My bedroom closet has reached critical mass. Again.
I hate when this happens because it means a large chunk of my time will be spent de-fusing a situation that threatens to get ugly. Yes, my closet has exploded many times before, leaving bits of handbags and old sweatshirts strewn around my bedroom and into the hall.
This stuff is breeding at night. I've found evidence, a tiny baby handbag that looks suspiciously like two of my favorite purses. I haven't caught them in the act yet but someone has promised to lend me a nanny-cam with night vision.
The last house we lived in when I was growing up was my mom's dream come true. It was actually a closet nightmare. The house was a victorian style farmhouse that stood surrounded by some land. It was eventually swallowed up by the advancing Chicagoland sprawl.
The house had lots of detail and charm. There were lovely leaded glass windows, heavy woodwork, pocket doors and a fireplace in the main parlor that was edged in porcelain tiles imported from England. Not so charming was the fact that there were no closets. Well, there were closets but looking back I realize that all the closet space in that place housing seven people would equal the space in my master bedroom closet alone.
I don't think my parent's had a closet at all. They converted a side parlor into their bedroom. There was a tiny space under the staircase that might have been a storage closet, but it had been converted to a bathroom years before. I'm using the term bathroom loosely because it was actually just a toilet squeezed into the miniscule space. If I remember correctly you had to back into the "room". I have no clue where my parents stored their clothing. Maybe they wore the same thing every day. You don't pay attention to those things when you're a teenager.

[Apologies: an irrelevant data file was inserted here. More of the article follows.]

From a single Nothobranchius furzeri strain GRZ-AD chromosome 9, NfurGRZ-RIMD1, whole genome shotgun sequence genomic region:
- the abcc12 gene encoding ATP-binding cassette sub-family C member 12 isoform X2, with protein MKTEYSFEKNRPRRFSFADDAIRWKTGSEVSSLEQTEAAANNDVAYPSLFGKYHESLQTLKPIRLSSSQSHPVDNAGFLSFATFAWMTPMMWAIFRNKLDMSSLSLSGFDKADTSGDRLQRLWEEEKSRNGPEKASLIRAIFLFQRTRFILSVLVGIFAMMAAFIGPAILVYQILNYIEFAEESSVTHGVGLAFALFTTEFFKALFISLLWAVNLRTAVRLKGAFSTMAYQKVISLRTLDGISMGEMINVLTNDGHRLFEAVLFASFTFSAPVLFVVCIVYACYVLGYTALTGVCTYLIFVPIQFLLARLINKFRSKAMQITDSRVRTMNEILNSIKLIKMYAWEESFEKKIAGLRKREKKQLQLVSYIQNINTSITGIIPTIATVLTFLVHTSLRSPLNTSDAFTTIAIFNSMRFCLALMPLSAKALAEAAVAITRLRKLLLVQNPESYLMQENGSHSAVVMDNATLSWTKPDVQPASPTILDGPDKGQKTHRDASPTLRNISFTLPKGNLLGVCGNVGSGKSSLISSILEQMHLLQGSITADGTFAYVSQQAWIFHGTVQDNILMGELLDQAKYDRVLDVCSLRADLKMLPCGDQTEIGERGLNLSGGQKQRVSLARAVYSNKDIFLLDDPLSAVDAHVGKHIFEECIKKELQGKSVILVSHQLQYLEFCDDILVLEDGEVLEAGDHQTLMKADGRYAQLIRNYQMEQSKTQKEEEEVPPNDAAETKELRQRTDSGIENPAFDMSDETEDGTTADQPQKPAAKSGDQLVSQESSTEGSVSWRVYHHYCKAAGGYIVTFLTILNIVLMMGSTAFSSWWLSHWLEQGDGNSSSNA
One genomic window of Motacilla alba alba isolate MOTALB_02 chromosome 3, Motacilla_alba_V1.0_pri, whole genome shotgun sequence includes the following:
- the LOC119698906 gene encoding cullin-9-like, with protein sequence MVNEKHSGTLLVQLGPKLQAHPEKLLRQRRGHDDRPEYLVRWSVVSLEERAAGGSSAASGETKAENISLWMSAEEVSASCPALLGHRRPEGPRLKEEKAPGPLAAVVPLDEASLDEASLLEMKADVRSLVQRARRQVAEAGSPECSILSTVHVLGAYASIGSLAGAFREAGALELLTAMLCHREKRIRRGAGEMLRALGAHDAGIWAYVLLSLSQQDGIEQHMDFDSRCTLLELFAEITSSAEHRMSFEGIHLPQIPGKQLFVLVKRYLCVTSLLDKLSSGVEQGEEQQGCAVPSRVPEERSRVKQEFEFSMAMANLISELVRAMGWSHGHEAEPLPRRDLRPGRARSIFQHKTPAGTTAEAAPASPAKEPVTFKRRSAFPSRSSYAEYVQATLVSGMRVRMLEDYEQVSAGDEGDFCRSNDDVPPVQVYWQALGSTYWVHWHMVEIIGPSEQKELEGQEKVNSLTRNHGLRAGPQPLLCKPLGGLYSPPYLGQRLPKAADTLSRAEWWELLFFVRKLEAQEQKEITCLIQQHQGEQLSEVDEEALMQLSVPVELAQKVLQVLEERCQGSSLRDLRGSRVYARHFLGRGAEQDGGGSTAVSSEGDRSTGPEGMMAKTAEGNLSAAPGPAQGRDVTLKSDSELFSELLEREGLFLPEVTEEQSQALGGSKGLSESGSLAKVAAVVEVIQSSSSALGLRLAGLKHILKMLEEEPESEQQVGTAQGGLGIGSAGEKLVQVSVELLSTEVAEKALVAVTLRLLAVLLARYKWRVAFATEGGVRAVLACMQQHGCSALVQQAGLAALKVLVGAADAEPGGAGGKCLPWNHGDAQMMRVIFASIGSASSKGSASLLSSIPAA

When you've grown up a situation like that, a house with plenty of closets and storage space seems like a dream come true. But remember the saying, "Be careful what you wish for". We are currently living in a house that's a closet lover's dream. There are closets everywhere. Two coat closets, two pantries, large closets in each bedroom and four, count 'em, FOUR linen closets, one for each bedroom.
Those of you living in 100-year-old farmhouses are now drooling on the keyboard. Hold up. There's a huge problem with having ample storage space. I've thought about this for awhile and I've come up with a universal rule.
THE UNIVERSAL RULE OF CLOSET SPACE
The amount of stuff occupying a space will expand at a known rate. This expansion is directly related to the volume of space available. The rate will increase exponentially until it reaches critical mass, at which time more space must be added or the stuff will create sufficient energy to escape it's confinement.
The more closets you have, the more stuff you will acquire, knowingly or unknowingly.
Having more closets means you are less likely to pitch the stuff that needs pitching.
Stuff breeds at night when you're not looking.
The stuff builds up imperceptibly and before you know it, you're drowning in stuff.
If you build a closet on to the back of the house, it will fill up quickly, requiring you to build another closet.
OK, enough of this. I need to go de-fuse that closet!